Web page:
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Bipartisan Group of Lawmakers Rally to Apply U.S. Cybersecurity Technology to Defend Taiwan


As the Chinese government continues its military buildup and prepares for a potential invasion of Taiwan, lawmakers from both parties rallied together last week to apply United States cybersecurity technologies to defend the small island state.

According to reports, Nevada Democrat Senator Jacky Rosen, South Dakota Republican Senator Mike Rounds, Pennsylvania Democrat Congresswoman Chrissy Houlahan, and Wisconsin Republican Congressman Mike Gallagher brought forth the Taiwan Cybersecurity Act, requiring the Pentagon to increase its cyber outreach and work with Taiwan’s government.

Officials say that expanding the relationship between the Pentagon and the independent island would include military training exercises and the preparation of military forces against cyber activity from China.

Senator Rosen said last week that the U.S. is "acutely aware of the threat that China poses in the cyber domain," comparing the current tensions between Taiwan and Beijing to Russia and Ukraine.

Republican Congressman Gallagher, head of the House Special Committee on China, said in a public statement that the bill would aid in arming the Taiwanese army "to the teeth in the cyber domain."

Lawmakers in Congress consider Beijing a deadly cyber threat, citing the Biden administration's national cybersecurity strategy released last March, labeling Beijing as the most persistent cyber threat with the ability to create narratives and steal intellectual property.

In a recent Senate Armed Services Committee hearing with the top U.S. military commander in the Indo-Pacific, Navy Admiral John Aquilino told Senator Rosen that the U.S. is working to "strengthen ally, partner and friend networks, so that they are secure and that they can have a confidence that the things they are putting out in their own networks are not being read or impacted by other nations."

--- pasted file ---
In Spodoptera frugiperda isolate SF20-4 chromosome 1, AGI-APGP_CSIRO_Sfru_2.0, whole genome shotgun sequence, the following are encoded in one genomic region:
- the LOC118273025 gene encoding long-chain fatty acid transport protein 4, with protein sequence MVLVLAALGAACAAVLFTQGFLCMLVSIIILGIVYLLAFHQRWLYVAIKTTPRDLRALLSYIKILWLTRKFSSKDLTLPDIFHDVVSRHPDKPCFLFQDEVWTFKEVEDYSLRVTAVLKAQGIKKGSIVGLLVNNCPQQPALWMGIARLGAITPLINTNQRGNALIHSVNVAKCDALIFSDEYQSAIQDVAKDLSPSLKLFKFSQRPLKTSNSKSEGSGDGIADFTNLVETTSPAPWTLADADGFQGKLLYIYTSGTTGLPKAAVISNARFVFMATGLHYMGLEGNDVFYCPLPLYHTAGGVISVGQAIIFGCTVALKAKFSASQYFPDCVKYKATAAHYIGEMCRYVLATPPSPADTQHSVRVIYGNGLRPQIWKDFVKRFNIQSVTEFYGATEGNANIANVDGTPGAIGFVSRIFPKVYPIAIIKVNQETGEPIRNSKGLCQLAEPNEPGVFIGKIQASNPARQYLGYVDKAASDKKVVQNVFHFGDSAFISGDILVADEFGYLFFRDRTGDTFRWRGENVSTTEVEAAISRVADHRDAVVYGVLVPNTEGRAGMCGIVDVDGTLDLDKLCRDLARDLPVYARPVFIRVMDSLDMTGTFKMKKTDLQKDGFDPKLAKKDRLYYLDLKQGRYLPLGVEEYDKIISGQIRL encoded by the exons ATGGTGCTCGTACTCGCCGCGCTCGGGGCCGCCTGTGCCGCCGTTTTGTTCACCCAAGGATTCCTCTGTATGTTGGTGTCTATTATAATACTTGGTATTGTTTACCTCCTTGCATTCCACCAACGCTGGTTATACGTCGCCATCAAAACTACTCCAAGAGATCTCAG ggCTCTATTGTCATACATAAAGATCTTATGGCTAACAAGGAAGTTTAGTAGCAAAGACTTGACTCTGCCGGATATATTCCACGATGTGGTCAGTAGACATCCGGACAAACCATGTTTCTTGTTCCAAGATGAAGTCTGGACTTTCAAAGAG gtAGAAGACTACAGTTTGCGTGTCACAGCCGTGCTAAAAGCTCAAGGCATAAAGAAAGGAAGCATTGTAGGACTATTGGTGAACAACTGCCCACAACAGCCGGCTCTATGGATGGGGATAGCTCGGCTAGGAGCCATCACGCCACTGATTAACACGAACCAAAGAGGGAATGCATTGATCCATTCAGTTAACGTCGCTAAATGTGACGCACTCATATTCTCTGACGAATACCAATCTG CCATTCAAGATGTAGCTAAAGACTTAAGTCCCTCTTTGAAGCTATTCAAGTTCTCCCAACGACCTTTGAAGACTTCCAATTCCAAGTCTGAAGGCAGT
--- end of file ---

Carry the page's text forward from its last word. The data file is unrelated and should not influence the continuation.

"To talk to those allies and partners right now, I have 13 separate networks; that is costly; they are at risk," Aquilino said. "What we are attempting to deliver is a single pane of glass that allows us to communicate securely, in a cyber-safe way, with all of our partners across the region, no matter who, at the level at which we can share."

The Communist government of China considers Taiwan a renegade state and has vowed to take it by military force regardless of the resistance it faces.

The Chinese government has been building its navy and aerial forces, conducting military drills in the South China Sea and around the small independent state. In the past few months, the U.S. has sent military personnel to train Taiwanese soldiers, supplying military hardware and software worth billions of dollars. The Taiwanese government has increased its defensive capabilities while altering American allies of cyberattacks each week.

Related Story: ‘Everybody’s Guessing’: Pentagon Tells Congress U.S. Needs to be Ready for Chinese Invasion of Taiwan Any Moment

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